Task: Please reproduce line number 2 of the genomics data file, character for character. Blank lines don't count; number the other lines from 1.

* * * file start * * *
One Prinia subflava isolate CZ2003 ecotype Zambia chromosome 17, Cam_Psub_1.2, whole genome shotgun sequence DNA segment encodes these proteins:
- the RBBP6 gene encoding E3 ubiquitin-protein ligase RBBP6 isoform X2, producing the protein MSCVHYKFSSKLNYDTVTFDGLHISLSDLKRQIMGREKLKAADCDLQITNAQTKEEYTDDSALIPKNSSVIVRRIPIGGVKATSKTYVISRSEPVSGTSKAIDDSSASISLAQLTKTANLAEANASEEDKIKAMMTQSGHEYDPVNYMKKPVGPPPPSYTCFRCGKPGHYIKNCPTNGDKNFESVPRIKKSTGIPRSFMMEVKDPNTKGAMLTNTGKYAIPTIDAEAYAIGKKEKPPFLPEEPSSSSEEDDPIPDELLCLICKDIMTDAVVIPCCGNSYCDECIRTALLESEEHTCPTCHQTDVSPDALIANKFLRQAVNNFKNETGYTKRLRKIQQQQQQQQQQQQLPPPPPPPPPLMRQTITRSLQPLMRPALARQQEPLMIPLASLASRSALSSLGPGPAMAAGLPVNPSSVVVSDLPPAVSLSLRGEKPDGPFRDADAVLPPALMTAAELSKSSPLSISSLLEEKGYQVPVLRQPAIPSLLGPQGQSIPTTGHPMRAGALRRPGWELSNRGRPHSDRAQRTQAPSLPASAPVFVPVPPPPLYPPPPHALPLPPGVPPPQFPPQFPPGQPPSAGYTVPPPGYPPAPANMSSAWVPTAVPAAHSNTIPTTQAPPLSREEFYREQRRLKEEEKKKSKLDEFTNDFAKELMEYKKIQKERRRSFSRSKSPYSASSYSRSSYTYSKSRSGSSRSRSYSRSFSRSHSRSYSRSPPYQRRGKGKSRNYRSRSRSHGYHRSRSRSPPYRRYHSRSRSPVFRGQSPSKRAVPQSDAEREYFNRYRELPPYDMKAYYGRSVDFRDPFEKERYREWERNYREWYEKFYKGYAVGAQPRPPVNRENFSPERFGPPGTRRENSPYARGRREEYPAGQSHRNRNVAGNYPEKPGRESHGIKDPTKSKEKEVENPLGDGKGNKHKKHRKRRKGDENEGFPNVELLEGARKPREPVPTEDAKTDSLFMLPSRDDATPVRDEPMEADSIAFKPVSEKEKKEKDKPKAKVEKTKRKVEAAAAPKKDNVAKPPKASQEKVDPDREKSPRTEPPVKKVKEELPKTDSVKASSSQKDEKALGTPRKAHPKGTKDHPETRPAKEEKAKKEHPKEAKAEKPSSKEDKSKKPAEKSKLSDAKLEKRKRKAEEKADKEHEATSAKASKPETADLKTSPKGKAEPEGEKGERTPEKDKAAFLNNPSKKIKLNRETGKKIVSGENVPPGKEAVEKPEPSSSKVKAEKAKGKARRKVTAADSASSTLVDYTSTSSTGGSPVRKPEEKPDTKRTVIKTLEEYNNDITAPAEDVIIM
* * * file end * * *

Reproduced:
- the RBBP6 gene encoding E3 ubiquitin-protein ligase RBBP6 isoform X2, producing the protein MSCVHYKFSSKLNYDTVTFDGLHISLSDLKRQIMGREKLKAADCDLQITNAQTKEEYTDDSALIPKNSSVIVRRIPIGGVKATSKTYVISRSEPVSGTSKAIDDSSASISLAQLTKTANLAEANASEEDKIKAMMTQSGHEYDPVNYMKKPVGPPPPSYTCFRCGKPGHYIKNCPTNGDKNFESVPRIKKSTGIPRSFMMEVKDPNTKGAMLTNTGKYAIPTIDAEAYAIGKKEKPPFLPEEPSSSSEEDDPIPDELLCLICKDIMTDAVVIPCCGNSYCDECIRTALLESEEHTCPTCHQTDVSPDALIANKFLRQAVNNFKNETGYTKRLRKIQQQQQQQQQQQQLPPPPPPPPPLMRQTITRSLQPLMRPALARQQEPLMIPLASLASRSALSSLGPGPAMAAGLPVNPSSVVVSDLPPAVSLSLRGEKPDGPFRDADAVLPPALMTAAELSKSSPLSISSLLEEKGYQVPVLRQPAIPSLLGPQGQSIPTTGHPMRAGALRRPGWELSNRGRPHSDRAQRTQAPSLPASAPVFVPVPPPPLYPPPPHALPLPPGVPPPQFPPQFPPGQPPSAGYTVPPPGYPPAPANMSSAWVPTAVPAAHSNTIPTTQAPPLSREEFYREQRRLKEEEKKKSKLDEFTNDFAKELMEYKKIQKERRRSFSRSKSPYSASSYSRSSYTYSKSRSGSSRSRSYSRSFSRSHSRSYSRSPPYQRRGKGKSRNYRSRSRSHGYHRSRSRSPPYRRYHSRSRSPVFRGQSPSKRAVPQSDAEREYFNRYRELPPYDMKAYYGRSVDFRDPFEKERYREWERNYREWYEKFYKGYAVGAQPRPPVNRENFSPERFGPPGTRRENSPYARGRREEYPAGQSHRNRNVAGNYPEKPGRESHGIKDPTKSKEKEVENPLGDGKGNKHKKHRKRRKGDENEGFPNVELLEGARKPREPVPTEDAKTDSLFMLPSRDDATPVRDEPMEADSIAFKPVSEKEKKEKDKPKAKVEKTKRKVEAAAAPKKDNVAKPPKASQEKVDPDREKSPRTEPPVKKVKEELPKTDSVKASSSQKDEKALGTPRKAHPKGTKDHPETRPAKEEKAKKEHPKEAKAEKPSSKEDKSKKPAEKSKLSDAKLEKRKRKAEEKADKEHEATSAKASKPETADLKTSPKGKAEPEGEKGERTPEKDKAAFLNNPSKKIKLNRETGKKIVSGENVPPGKEAVEKPEPSSSKVKAEKAKGKARRKVTAADSASSTLVDYTSTSSTGGSPVRKPEEKPDTKRTVIKTLEEYNNDITAPAEDVIIM